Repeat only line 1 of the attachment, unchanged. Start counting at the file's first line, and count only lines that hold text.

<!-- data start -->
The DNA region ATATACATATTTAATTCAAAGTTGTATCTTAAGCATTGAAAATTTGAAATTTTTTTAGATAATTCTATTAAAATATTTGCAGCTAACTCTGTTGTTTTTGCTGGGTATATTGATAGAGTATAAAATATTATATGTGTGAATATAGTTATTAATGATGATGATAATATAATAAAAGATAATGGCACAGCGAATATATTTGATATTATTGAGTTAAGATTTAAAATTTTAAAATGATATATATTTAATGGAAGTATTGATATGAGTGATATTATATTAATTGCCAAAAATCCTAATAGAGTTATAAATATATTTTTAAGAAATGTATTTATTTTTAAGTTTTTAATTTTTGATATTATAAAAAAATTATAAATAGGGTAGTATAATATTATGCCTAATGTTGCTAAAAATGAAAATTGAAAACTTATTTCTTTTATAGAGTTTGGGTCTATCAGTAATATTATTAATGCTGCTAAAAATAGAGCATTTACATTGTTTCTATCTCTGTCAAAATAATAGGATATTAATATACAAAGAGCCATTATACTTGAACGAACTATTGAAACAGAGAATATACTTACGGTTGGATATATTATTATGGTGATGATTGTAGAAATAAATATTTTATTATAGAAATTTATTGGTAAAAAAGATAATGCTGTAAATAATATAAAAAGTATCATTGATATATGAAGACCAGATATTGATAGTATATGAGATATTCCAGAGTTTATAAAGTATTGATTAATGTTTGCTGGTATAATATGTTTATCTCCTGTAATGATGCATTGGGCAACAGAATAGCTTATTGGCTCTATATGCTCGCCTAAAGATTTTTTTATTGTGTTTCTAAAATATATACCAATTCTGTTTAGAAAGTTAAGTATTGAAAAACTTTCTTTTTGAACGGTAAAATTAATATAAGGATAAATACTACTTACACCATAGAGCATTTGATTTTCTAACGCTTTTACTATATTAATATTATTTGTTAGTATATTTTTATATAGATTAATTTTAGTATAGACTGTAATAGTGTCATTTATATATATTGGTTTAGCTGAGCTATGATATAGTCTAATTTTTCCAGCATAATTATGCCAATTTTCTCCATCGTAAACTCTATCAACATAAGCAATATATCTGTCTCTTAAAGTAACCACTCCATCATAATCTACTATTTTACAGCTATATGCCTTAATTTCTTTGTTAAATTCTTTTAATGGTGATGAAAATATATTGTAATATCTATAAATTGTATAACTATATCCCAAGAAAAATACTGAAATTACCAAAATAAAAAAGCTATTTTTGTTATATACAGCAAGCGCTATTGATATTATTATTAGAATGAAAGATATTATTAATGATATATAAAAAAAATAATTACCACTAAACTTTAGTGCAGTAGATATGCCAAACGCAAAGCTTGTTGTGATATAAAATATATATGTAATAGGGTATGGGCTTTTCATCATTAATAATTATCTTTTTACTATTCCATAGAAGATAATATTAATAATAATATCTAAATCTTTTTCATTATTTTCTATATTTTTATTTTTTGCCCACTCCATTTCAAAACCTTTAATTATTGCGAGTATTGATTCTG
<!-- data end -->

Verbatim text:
The DNA region ATATACATATTTAATTCAAAGTTGTATCTTAAGCATTGAAAATTTGAAATTTTTTTAGATAATTCTATTAAAATATTTGCAGCTAACTCTGTTGTTTTTGCTGGGTATATTGATAGAGTATAAAATATTATATGTGTGAATATAGTTATTAATGATGATGATAATATAATAAAAGATAATGGCACAGCGAATATATTTGATATTATTGAGTTAAGATTTAAAATTTTAAAATGATATATATTTAATGGAAGTATTGATATGAGTGATATTATATTAATTGCCAAAAATCCTAATAGAGTTATAAATATATTTTTAAGAAATGTATTTATTTTTAAGTTTTTAATTTTTGATATTATAAAAAAATTATAAATAGGGTAGTATAATATTATGCCTAATGTTGCTAAAAATGAAAATTGAAAACTTATTTCTTTTATAGAGTTTGGGTCTATCAGTAATATTATTAATGCTGCTAAAAATAGAGCATTTACATTGTTTCTATCTCTGTCAAAATAATAGGATATTAATATACAAAGAGCCATTATACTTGAACGAACTATTGAAACAGAGAATATACTTACGGTTGGATATATTATTATGGTGATGATTGTAGAAATAAATATTTTATTATAGAAATTTATTGGTAAAAAAGATAATGCTGTAAATAATATAAAAAGTATCATTGATATATGAAGACCAGATATTGATAGTATATGAGATATTCCAGAGTTTATAAAGTATTGATTAATGTTTGCTGGTATAATATGTTTATCTCCTGTAATGATGCATTGGGCAACAGAATAGCTTATTGGCTCTATATGCTCGCCTAAAGATTTTTTTATTGTGTTTCTAAAATATATACCAATTCTGTTTAGAAAGTTAAGTATTGAAAAACTTTCTTTTTGAACGGTAAAATTAATATAAGGATAAATACTACTTACACCATAGAGCATTTGATTTTCTAACGCTTTTACTATATTAATATTATTTGTTAGTATATTTTTATATAGATTAATTTTAGTATAGACTGTAATAGTGTCATTTATATATATTGGTTTAGCTGAGCTATGATATAGTCTAATTTTTCCAGCATAATTATGCCAATTTTCTCCATCGTAAACTCTATCAACATAAGCAATATATCTGTCTCTTAAAGTAACCACTCCATCATAATCTACTATTTTACAGCTATATGCCTTAATTTCTTTGTTAAATTCTTTTAATGGTGATGAAAATATATTGTAATATCTATAAATTGTATAACTATATCCCAAGAAAAATACTGAAATTACCAAAATAAAAAAGCTATTTTTGTTATATACAGCAAGCGCTATTGATATTATTATTAGAATGAAAGATATTATTAATGATATATAAAAAAAATAATTACCACTAAACTTTAGTGCAGTAGATATGCCAAACGCAAAGCTTGTTGTGATATAAAATATATATGTAATAGGGTATGGGCTTTTCATCATTAATAATTATCTTTTTACTATTCCATAGAAGATAATATTAATAATAATATCTAAATCTTTTTCATTATTTTCTATATTTTTATTTTTTGCCCACTCCATTTCAAAACCTTTAATTATTGCGAGTATTGATTCTG